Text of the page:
In recent weeks we have recorded heavy rains of up to 70mm. This has been vital for the fields soon to be drilled with soya beans.
For now, there is enough moisture in the soil, but if the heavy rain continues then the low-lying areas will suffer from excess water.
More rain also means we could encounter problems with our soya bean and sorghum planting and may have to delay it until it dries up.
Existing wheat crops have passed their critical flowering period and look set to be categorised overall from good to very good. The chances of achieving yields of about 3.5t/ha look very good.
Meanwhile, although I have not planted maize on my farms, planting locally is going very well, with 88% already drilled in my district.
In general, the emergence and establishment of seedlings are very good.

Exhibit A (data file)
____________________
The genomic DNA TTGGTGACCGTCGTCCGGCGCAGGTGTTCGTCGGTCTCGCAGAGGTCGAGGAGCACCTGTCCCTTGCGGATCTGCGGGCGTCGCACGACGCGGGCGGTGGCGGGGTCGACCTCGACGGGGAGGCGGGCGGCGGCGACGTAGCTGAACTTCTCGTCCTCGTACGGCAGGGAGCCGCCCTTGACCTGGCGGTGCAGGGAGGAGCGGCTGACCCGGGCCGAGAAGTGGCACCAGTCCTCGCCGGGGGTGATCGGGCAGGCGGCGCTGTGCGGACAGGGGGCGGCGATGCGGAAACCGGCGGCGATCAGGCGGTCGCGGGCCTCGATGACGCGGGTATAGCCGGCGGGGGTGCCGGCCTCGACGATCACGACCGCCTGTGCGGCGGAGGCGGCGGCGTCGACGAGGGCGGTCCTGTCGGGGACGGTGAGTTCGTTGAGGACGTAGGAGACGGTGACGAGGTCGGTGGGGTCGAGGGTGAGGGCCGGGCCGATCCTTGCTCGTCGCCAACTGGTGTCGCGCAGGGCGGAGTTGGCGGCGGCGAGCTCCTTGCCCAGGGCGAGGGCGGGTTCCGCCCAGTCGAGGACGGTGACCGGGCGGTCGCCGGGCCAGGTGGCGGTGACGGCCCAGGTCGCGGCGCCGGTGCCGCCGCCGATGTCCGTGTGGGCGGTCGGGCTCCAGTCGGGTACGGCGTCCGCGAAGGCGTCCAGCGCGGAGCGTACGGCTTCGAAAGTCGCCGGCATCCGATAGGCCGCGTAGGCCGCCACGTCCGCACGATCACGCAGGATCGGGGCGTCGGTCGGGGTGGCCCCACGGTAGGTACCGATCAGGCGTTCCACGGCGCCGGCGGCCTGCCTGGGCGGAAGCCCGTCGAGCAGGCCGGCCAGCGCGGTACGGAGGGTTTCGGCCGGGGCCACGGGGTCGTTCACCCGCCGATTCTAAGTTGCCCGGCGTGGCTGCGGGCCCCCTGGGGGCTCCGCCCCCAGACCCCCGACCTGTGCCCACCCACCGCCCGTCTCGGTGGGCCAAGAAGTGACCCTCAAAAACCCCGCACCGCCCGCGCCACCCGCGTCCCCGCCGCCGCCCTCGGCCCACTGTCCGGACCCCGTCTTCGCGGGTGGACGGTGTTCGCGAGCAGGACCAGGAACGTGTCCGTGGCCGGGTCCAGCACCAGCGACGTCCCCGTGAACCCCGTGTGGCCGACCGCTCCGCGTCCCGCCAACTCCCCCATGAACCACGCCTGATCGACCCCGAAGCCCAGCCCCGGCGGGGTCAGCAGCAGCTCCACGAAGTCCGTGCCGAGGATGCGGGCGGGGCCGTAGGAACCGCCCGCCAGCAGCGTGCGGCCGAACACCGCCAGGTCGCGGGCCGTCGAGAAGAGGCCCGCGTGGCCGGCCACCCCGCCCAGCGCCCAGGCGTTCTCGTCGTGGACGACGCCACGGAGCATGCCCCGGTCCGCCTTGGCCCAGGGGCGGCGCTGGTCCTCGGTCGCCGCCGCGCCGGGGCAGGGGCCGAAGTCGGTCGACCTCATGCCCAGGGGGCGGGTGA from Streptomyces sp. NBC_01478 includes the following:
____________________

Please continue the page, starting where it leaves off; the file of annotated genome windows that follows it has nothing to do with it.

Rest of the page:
In the case of soya beans, the break-even yields are up 15% on last season and in many cases are above the local average productivity.
A new analysis of margins shows that break-even yields in soya beans increased between 100kg/ha and 200kg/ha when taking the new prices at harvest 2015 into account and assuming an average yield of 1.6t/ha.
The current average break-even yield in my own fields is 1.8t/ha, but this rises to 3.4t/ha in the rented areas located close to my farms.
This higher financial risk on lower-yielding land, in rented fields and for farmers with financial troubles, will see farmers like myself using a low level of technology to minimise input costs.
In conclusion, the economic performance projected for soya beans in 2014/15 is not encouraging.
A combination of factors – falling international prices, increased production costs (kg/ha) and retention export tax – mean that the only crops we can grow with some reasonable margins must be located near to Rosario ports.
Federico Rolle farms 2,250ha of rented arable land in the Pampa area of Argentina. He grows soya beans, sorghum, maize and wheat using no-till techniques and GM crops. He has a part-time role helping Brown & Co in the region